initiated Entered Apprentice. Other prominent residents of the town followed
in his wake, and the lodge flourished. In the following March another lodge
was founded in Halifax, and the existence and success of the Craft in the
province became established on a sound footing.
brethren celebrated the first anniversary of St. John the Baptist in Halifax
by a Masonic procession to the Governor's house, thence to church - all
clothed in mourning on account of the recent death of the M.'. W.'. Bro. the
Prince of Wales, eldest son of King George the Second.
Edward Cornwallis, as the first W.'.M.'. of the first Halifax lodge, deserves
special mention. His marked ability as both soldier and administrator made him
prominent in these important capacities; and as a Mason he is entitled to our
homage and respect. He had in 1748 established and been Master of the lodge of
the 20th Regiment of the British Army - now the Lancashire Fusiliers -
warranted as No. 63 on the roll of the Grand Lodge of Ireland, and afterwards
known as "Minden" Lodge, in honor of the great victory of that name in which
the 20th took so large a part. Next year, 1749, he was seconded from active
military service to be leader of the expedition to found the town of Halifax,
and was succeeded in the 20th by James Wolfe, the hero of Louisbourg and
Quebec. Records of Cornwallis' further career in this province are scant: but
his zeal must have burned brightly, for we know that soon after leaving Nova
Scotia he became for a third time the founder of a lodge, being that of the
24th Regiment, warranted as No. 426 on the Register of the Grand Lodge of
England. It seems strange that so great a name in the annals of our Craft has
not been perpetuated in any lodge now existing in this jurisdiction. In 1786
there was a charter granted to Cornwallis Lodge No. 15, to meet in Halifax, a
lodge which included in its members some of the most distinguished and honored
names of our early citizens such as Salter, Binney and Murdoch; but it
surrendered its privileges in the early years of the next century. There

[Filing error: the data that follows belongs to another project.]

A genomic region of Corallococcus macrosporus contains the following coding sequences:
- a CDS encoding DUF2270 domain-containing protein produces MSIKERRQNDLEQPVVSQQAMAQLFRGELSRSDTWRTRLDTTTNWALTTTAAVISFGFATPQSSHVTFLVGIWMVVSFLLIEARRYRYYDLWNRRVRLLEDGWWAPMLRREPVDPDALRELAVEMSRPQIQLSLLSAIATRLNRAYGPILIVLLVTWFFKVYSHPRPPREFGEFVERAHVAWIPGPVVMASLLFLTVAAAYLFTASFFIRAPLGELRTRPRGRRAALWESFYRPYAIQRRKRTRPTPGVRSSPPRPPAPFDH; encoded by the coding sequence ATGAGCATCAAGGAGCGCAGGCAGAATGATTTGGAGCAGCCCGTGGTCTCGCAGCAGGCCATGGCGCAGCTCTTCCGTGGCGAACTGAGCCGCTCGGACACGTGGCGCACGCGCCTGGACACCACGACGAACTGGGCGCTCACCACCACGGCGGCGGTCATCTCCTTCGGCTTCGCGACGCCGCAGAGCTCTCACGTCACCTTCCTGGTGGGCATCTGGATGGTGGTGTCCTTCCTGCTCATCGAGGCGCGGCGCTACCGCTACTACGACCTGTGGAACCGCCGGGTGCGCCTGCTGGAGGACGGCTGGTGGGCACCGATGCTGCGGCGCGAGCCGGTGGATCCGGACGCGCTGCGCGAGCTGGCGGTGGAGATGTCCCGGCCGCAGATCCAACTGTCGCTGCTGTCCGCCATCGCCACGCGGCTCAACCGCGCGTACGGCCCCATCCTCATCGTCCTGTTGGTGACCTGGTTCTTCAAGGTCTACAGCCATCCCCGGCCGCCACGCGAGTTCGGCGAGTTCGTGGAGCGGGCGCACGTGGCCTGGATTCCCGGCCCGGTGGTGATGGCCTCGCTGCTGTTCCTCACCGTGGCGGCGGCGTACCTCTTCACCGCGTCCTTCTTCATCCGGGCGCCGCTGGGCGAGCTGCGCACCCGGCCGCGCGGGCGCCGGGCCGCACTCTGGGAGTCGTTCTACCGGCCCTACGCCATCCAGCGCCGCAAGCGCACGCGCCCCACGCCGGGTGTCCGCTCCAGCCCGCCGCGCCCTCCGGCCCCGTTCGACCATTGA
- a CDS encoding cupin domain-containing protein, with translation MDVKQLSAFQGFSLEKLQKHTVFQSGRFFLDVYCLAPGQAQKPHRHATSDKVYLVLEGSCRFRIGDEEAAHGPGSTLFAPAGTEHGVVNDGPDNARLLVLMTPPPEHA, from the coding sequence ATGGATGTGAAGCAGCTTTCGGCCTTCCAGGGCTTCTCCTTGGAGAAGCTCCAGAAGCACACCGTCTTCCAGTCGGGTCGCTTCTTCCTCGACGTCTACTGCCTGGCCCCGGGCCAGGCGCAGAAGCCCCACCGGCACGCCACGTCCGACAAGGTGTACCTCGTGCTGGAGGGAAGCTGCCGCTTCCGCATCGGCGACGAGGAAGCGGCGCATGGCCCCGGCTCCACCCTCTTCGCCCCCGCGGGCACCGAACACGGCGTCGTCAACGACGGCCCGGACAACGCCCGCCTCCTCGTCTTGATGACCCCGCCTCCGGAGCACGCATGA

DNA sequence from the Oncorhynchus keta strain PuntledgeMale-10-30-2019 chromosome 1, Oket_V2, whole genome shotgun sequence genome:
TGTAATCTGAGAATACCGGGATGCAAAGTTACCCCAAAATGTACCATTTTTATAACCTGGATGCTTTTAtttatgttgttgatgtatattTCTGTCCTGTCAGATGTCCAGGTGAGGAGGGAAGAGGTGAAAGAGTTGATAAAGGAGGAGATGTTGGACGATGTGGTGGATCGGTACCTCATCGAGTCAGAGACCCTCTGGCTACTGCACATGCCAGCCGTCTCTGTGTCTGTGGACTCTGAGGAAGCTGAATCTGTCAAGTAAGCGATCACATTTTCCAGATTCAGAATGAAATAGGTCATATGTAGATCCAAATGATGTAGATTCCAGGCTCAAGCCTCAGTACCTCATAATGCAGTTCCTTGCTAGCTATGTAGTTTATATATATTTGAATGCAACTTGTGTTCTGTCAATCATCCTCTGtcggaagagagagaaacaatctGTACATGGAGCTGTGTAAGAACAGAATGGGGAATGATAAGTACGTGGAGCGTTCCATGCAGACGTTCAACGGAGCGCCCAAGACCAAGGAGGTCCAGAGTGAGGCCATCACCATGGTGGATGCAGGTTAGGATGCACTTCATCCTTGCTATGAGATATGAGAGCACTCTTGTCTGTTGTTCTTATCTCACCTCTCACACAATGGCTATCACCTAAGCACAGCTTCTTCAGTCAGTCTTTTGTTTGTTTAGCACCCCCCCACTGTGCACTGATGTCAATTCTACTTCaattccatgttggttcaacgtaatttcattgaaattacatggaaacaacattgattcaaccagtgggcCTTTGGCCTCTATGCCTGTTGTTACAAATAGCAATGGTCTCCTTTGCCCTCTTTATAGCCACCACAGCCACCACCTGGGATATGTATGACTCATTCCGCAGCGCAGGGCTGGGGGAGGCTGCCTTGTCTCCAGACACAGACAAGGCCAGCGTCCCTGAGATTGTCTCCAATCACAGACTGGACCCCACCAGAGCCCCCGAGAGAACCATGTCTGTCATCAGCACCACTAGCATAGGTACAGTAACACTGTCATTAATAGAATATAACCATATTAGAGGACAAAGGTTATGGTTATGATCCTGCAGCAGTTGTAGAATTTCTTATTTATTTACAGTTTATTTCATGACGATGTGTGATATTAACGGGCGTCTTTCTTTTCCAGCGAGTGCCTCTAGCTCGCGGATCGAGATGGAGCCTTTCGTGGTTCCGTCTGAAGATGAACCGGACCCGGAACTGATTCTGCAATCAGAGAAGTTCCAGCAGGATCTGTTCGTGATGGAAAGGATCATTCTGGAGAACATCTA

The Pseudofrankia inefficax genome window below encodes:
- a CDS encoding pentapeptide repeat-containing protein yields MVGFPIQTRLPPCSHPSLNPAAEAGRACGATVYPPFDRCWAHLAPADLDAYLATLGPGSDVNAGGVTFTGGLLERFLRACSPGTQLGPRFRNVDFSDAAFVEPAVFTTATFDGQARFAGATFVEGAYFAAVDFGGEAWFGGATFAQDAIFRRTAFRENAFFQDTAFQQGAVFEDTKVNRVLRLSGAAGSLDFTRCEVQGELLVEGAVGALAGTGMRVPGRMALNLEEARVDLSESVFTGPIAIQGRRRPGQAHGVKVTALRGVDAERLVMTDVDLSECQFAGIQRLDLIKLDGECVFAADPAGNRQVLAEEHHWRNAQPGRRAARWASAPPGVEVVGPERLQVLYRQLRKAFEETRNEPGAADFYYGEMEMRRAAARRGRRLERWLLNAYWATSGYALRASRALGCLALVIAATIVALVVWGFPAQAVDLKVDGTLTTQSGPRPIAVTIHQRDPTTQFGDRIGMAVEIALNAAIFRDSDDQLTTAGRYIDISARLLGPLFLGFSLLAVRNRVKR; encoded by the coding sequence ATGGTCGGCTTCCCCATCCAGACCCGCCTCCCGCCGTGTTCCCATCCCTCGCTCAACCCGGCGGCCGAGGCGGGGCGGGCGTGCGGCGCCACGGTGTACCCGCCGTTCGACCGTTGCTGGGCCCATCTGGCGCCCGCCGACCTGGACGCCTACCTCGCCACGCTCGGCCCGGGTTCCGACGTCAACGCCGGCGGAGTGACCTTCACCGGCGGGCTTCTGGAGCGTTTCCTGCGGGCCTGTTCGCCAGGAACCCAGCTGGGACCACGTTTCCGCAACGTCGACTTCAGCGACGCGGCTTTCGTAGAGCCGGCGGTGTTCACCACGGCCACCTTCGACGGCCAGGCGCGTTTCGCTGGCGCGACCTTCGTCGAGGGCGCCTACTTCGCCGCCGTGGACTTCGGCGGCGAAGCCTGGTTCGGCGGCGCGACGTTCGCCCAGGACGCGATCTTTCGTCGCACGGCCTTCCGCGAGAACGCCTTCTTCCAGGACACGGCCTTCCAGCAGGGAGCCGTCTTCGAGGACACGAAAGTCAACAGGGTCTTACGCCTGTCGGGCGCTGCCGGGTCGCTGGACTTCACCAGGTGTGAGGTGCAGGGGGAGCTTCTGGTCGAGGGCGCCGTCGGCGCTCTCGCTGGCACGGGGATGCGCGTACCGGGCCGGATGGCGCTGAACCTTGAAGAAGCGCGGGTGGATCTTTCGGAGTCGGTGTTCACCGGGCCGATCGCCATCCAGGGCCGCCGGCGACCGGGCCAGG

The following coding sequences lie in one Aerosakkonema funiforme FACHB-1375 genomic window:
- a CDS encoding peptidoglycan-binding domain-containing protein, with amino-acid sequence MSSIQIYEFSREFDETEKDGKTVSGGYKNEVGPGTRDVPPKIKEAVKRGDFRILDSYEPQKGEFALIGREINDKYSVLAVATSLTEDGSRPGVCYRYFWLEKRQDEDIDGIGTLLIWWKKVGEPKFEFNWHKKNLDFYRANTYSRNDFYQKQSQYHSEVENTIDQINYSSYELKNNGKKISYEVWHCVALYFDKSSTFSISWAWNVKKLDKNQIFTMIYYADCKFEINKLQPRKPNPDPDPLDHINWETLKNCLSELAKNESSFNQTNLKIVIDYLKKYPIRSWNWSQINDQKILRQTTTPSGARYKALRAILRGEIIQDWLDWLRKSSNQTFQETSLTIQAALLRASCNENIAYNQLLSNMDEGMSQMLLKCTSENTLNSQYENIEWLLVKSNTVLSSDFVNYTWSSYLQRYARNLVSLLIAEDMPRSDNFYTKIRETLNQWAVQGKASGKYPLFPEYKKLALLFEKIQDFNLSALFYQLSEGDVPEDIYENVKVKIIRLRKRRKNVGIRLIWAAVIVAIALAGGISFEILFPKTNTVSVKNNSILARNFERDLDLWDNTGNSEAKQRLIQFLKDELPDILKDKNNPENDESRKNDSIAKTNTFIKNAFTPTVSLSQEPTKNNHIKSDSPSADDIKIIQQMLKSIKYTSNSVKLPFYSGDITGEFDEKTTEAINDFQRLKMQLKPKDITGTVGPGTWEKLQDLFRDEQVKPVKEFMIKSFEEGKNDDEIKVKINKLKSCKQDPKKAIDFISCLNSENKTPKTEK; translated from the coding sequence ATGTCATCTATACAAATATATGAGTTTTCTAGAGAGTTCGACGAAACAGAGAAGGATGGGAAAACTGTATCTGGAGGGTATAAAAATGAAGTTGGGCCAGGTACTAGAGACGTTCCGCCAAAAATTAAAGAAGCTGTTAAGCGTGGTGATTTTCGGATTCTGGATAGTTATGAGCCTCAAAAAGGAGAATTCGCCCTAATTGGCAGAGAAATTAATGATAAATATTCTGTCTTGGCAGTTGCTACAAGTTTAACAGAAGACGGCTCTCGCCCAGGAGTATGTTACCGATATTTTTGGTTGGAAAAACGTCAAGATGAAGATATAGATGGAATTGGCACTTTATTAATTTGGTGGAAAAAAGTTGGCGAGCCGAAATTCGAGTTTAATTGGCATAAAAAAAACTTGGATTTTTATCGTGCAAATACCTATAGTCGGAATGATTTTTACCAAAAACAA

exists therefore, ant excellent opportunity for any incoming lodge to work
under ones of the greatest names in both our Masonic and Provincial history.
have seen the first lodge in Halifax - the second in Nova Scotia - was
warranted in July, 1750. The lodge instituted at Annapolis Royal ten or twelve
years earlier had probably ceased working at this time, and Halifax, No. 1,
stood alone. Next came the second Halifax lodge warranted in 1761. At this
period and for several years following, R.'.W.'. Bro. Philips acted under what
was called a Deputation or Special Warrant for provincial control, for it was
not until 1768 that a Grand Warrant was issued by the Grand Lodge of England,
constituting him Provincial Grand Master of Nova Scotia and of the territories
No. 1, of Halifax, does not appear on the English Register until 1770, when it
was entered as No. 109; Lodge No. 2, Halifax, apparently did not exist long
and probably amalgamated with No. 1.
1768 there was warranted a lodge which has left an imperishable record in the
Masonic annals of British North America, "St. Andrew's" in Halifax, Nova
Scotia, warranted on 26th of March of this year as No. 155, and now not only
No. 1 of Nova Scotia, but the real and authentic No. 1 of all Canada.
1757 to 1770, three other lodges were warranted but there is no record of
their warrants being made effective or of any work done by them. In 1780,
however, there came into being another of the long lived pioneer lodges of
Nova Scotia, that known as St. John, which still flourishes as No. 2 on the
Register of this jurisdiction. Of the splendid work done by this lodge during
the 136 years of its vigorous life, there is no occasion to speak. It was
closely followed (September 1781) by another Halifax lodge, called "Union No.
1," which existed until 1820, and which included in its membership many men of
prominence in the provincial capital. The third permanent addition to the
Masonic forces of Nova Scotia was made in 1782 in the formation of "Virgin
Lodge" under dispensation from St. Andrew's and St. John. In October 1784 it